Study on engine mounting

Since close to 20 years dedicated to the dynamic calculations and the associated railway structures design, one of the recurrent questions is concerning the link between a dynamic load according to the time and its quasi-static equivalence. On that subject, the main hypothesis applied to the crashworthy devices located at the extremities of the train vehicles is the following: the dynamic resistance of the carbody structure is from 1,5 to 2,33 times the static design load at the corresponding level. With this crushing force level, the available crushing lengths and the energy absorption in the reference collision scenarios, the crashworthy pre-design of the train is achieved.

A recent example of problem linked to the static design of systems functioning under dynamic conditions corresponds to the engine mounts behaviour of the locomotives during a rough shunting. Indeed, the direct use of the formula F = m.g with a dynamic coefficient limited to +20%, considering the engine mass as rigid and the standardized deceleration limit, doesn't permit to obtain the real behaviour of the supports and can lead to the deformation of these elements.

A first study, based on the use of crash simulation tools, contributed to estimate the deceleration level during a rough shunting accident where the engine mounts were distorted. According to the estimated deceleration level lower than the one applied for the engine mounts design, these devices were reinforced by the supplier and were validated with a theoretical extrapolation of static design results. Considering the lack of calibration of the mounts distortions during the collision, we achieved simulations with the RADIOSS software to replicate distortions and to validate the components reinforcement.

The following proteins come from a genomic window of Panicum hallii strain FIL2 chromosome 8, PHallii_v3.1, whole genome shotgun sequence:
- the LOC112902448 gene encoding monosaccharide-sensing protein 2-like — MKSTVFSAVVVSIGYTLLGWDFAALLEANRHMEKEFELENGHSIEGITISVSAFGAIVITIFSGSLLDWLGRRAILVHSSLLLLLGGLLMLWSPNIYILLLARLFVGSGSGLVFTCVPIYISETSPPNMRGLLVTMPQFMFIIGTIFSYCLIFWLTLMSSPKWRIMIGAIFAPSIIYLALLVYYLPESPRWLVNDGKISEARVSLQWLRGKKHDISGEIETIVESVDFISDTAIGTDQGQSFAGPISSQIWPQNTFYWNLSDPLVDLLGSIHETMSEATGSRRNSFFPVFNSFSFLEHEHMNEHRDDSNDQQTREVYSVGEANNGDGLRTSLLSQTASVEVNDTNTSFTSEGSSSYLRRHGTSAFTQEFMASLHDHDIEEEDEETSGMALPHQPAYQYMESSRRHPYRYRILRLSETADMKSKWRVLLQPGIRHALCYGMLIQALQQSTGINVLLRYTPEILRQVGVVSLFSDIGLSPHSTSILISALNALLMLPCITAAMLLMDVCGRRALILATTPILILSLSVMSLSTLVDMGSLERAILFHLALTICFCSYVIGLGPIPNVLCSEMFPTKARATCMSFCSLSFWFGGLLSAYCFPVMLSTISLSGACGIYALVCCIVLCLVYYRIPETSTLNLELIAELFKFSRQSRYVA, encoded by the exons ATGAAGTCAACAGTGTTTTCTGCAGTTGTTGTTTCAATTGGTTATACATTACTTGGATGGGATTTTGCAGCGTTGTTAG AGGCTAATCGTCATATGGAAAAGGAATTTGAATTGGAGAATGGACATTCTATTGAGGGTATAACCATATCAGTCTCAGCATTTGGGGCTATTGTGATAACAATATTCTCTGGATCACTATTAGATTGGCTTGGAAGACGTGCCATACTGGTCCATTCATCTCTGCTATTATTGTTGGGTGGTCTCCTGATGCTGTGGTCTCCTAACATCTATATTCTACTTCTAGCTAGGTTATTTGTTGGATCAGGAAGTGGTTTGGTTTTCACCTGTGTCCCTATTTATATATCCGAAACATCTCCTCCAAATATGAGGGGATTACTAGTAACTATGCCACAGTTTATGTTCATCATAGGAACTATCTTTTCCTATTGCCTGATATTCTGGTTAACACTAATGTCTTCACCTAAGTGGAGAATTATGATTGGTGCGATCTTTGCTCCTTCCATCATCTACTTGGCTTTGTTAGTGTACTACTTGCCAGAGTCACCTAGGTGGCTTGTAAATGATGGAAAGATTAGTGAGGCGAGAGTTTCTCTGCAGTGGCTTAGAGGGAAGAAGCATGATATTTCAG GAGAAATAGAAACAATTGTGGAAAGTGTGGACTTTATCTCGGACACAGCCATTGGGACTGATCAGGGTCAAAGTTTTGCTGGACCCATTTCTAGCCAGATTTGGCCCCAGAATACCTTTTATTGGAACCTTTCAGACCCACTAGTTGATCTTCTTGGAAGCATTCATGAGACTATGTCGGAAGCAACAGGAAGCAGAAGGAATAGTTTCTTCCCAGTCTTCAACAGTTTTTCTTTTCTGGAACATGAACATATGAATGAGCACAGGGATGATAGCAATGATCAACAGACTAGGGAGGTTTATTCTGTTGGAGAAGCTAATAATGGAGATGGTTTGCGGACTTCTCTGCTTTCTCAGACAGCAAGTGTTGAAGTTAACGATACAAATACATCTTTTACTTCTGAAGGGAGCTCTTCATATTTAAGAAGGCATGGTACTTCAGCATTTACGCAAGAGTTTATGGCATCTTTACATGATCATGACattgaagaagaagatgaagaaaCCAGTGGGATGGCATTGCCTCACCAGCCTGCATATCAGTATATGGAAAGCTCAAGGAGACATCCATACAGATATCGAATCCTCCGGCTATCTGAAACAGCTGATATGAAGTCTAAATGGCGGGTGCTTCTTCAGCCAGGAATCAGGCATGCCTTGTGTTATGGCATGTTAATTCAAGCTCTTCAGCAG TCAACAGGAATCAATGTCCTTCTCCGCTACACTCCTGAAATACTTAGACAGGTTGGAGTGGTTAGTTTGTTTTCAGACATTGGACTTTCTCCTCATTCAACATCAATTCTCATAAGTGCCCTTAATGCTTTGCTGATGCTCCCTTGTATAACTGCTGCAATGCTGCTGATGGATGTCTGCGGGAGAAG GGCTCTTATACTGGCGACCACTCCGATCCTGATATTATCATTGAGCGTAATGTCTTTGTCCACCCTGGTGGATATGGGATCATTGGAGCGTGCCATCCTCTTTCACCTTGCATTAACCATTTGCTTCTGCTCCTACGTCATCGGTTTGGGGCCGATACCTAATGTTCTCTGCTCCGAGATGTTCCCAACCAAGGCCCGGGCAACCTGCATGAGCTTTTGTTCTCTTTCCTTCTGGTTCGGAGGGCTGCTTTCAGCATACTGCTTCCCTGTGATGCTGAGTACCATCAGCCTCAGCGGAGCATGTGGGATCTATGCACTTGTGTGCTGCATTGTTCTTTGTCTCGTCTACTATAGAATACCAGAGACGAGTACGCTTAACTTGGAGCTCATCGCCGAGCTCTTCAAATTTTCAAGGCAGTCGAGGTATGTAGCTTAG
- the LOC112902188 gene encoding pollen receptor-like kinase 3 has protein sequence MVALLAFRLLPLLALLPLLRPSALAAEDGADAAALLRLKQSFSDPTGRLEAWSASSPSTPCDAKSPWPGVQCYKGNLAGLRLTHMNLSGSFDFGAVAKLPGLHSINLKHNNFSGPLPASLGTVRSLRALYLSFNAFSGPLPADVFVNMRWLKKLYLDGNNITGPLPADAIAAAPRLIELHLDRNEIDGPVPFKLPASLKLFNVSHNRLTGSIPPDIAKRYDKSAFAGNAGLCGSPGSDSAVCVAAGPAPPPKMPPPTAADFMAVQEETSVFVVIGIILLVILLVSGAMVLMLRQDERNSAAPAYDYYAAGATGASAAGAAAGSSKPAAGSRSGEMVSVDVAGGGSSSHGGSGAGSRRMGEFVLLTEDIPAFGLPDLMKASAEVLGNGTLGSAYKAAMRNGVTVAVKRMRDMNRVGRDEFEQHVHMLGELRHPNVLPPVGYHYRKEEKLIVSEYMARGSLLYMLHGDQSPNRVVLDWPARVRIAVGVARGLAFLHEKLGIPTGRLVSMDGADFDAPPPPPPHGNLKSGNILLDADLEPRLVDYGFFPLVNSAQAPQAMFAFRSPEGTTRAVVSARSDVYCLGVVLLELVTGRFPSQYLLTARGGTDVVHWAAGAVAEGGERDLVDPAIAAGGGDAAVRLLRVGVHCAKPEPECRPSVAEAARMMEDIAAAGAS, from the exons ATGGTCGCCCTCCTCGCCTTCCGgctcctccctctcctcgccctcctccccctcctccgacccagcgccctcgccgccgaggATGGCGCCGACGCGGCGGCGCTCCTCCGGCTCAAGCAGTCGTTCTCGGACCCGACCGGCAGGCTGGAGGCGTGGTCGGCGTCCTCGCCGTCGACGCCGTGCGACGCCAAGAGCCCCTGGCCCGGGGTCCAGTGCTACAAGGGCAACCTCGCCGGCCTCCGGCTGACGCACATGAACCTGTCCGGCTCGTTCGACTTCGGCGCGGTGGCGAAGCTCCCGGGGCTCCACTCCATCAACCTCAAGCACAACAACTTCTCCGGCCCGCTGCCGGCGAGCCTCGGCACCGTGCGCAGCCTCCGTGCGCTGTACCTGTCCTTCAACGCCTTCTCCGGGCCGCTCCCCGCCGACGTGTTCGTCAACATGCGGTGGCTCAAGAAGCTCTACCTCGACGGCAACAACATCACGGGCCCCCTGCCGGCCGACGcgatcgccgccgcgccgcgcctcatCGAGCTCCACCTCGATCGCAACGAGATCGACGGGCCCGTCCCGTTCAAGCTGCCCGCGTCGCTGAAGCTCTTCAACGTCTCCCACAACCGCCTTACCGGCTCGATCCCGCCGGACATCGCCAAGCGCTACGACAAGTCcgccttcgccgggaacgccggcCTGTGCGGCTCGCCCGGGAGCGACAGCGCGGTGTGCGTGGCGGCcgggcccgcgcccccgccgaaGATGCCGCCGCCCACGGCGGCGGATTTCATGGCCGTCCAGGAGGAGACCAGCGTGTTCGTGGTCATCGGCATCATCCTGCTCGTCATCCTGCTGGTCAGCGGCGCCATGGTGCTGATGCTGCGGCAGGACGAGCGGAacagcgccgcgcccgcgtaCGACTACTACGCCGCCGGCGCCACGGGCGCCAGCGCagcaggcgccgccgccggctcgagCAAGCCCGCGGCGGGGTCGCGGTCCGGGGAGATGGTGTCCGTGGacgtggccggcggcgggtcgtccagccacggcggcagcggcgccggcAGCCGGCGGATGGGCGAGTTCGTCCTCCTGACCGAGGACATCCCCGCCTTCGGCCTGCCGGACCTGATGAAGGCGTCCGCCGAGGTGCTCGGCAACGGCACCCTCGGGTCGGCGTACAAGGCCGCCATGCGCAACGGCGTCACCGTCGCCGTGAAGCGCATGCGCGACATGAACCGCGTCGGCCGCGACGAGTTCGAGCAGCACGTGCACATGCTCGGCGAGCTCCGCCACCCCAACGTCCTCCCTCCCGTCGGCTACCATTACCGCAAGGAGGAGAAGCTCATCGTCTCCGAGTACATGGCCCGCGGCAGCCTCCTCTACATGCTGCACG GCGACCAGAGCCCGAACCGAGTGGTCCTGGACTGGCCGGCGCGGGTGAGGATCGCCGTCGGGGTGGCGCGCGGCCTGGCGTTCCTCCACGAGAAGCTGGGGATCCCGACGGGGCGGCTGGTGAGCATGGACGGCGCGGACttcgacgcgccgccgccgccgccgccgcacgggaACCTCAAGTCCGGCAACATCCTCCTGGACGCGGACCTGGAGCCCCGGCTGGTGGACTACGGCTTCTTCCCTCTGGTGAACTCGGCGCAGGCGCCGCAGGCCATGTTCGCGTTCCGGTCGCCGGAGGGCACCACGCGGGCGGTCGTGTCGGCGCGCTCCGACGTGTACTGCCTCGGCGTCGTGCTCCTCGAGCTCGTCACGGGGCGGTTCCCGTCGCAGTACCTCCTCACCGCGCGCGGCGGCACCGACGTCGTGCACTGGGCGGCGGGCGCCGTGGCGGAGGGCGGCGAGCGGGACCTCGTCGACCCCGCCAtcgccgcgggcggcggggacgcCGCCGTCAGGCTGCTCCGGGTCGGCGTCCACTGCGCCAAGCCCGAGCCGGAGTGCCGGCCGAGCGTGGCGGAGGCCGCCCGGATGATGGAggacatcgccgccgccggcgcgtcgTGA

Nevertheless, the necessary theoretical load to distort the engine mounts corresponds to an important deceleration level, higher than the one observed during the real accident. The first simulations, dedicated to the understanding of the difference between theoretical and real behaviours, didn't give a meaningful answer. Therefore, it would be necessary to continue the study on this problem in order to understand the behaviour of these devices in case of collision and to avoid the weak design of the future engine mounts.

The Author

Patrick Jumin
4 allée des Gémeaux
721000 LE MANS / France

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